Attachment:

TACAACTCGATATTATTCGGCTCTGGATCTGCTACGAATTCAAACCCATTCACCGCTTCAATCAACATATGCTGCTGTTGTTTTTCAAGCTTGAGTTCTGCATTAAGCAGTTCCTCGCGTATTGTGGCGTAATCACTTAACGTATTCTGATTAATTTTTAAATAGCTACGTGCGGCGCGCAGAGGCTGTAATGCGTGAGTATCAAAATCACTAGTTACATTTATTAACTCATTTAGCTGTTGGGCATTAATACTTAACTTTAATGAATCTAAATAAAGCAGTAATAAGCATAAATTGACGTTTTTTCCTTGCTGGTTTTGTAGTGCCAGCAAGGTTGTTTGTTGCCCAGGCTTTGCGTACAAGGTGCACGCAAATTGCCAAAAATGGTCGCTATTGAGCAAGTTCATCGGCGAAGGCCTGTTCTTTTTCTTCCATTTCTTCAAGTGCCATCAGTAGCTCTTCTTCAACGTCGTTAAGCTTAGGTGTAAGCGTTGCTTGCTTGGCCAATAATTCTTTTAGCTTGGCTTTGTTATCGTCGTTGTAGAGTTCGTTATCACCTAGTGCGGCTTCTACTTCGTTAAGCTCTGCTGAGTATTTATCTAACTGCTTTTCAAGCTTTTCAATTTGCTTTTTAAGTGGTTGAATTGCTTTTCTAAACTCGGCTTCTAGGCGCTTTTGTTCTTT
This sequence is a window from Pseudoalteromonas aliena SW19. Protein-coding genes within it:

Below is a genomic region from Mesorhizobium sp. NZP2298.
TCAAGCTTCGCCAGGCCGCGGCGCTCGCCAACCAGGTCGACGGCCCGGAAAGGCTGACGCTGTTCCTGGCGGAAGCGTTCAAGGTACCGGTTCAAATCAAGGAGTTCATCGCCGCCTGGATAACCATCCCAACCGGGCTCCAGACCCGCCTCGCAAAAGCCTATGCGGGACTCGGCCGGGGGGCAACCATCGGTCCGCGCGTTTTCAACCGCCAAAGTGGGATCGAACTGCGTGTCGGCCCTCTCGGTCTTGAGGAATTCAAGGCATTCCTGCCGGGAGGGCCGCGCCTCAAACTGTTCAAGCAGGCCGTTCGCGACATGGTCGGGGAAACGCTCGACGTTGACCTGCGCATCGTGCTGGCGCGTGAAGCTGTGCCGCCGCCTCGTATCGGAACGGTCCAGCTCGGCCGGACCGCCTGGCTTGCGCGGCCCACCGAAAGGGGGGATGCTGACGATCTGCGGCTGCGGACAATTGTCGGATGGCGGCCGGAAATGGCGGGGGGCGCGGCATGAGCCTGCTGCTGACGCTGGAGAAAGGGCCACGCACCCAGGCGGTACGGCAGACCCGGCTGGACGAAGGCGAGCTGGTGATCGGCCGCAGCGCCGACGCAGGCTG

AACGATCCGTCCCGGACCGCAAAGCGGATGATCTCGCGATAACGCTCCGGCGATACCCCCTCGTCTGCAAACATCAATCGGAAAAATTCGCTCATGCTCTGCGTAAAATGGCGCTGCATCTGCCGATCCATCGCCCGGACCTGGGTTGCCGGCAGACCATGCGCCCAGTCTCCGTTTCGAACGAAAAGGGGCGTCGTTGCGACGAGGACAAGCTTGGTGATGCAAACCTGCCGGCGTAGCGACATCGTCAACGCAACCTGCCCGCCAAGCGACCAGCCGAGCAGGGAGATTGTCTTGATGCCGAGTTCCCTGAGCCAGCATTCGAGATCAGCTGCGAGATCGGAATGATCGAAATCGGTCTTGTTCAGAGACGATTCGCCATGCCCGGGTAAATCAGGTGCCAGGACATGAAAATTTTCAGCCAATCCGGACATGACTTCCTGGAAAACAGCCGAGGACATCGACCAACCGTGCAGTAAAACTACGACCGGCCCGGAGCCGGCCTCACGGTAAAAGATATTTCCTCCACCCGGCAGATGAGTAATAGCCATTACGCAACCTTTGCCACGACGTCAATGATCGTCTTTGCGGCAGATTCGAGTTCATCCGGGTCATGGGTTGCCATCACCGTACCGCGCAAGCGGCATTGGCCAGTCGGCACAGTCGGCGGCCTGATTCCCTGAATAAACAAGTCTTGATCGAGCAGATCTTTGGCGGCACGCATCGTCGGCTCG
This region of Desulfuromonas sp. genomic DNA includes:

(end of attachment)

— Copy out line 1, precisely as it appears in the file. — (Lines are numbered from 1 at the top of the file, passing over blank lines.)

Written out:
TACAACTCGATATTATTCGGCTCTGGATCTGCTACGAATTCAAACCCATTCACCGCTTCAATCAACATATGCTGCTGTTGTTTTTCAAGCTTGAGTTCTGCATTAAGCAGTTCCTCGCGTATTGTGGCGTAATCACTTAACGTATTCTGATTAATTTTTAAATAGCTACGTGCGGCGCGCAGAGGCTGTAATGCGTGAGTATCAAAATCACTAGTTACATTTATTAACTCATTTAGCTGTTGGGCATTAATACTTAACTTTAATGAATCTAAATAAAGCAGTAATAAGCATAAATTGACGTTTTTTCCTTGCTGGTTTTGTAGTGCCAGCAAGGTTGTTTGTTGCCCAGGCTTTGCGTACAAGGTGCACGCAAATTGCCAAAAATGGTCGCTATTGAGCAAGTTCATCGGCGAAGGCCTGTTCTTTTTCTTCCATTTCTTCAAGTGCCATCAGTAGCTCTTCTTCAACGTCGTTAAGCTTAGGTGTAAGCGTTGCTTGCTTGGCCAATAATTCTTTTAGCTTGGCTTTGTTATCGTCGTTGTAGAGTTCGTTATCACCTAGTGCGGCTTCTACTTCGTTAAGCTCTGCTGAGTATTTATCTAACTGCTTTTCAAGCTTTTCAATTTGCTTTTTAAGTGGTTGAATTGCTTTTCTAAACTCGGCTTCTAGGCGCTTTTGTTCTTT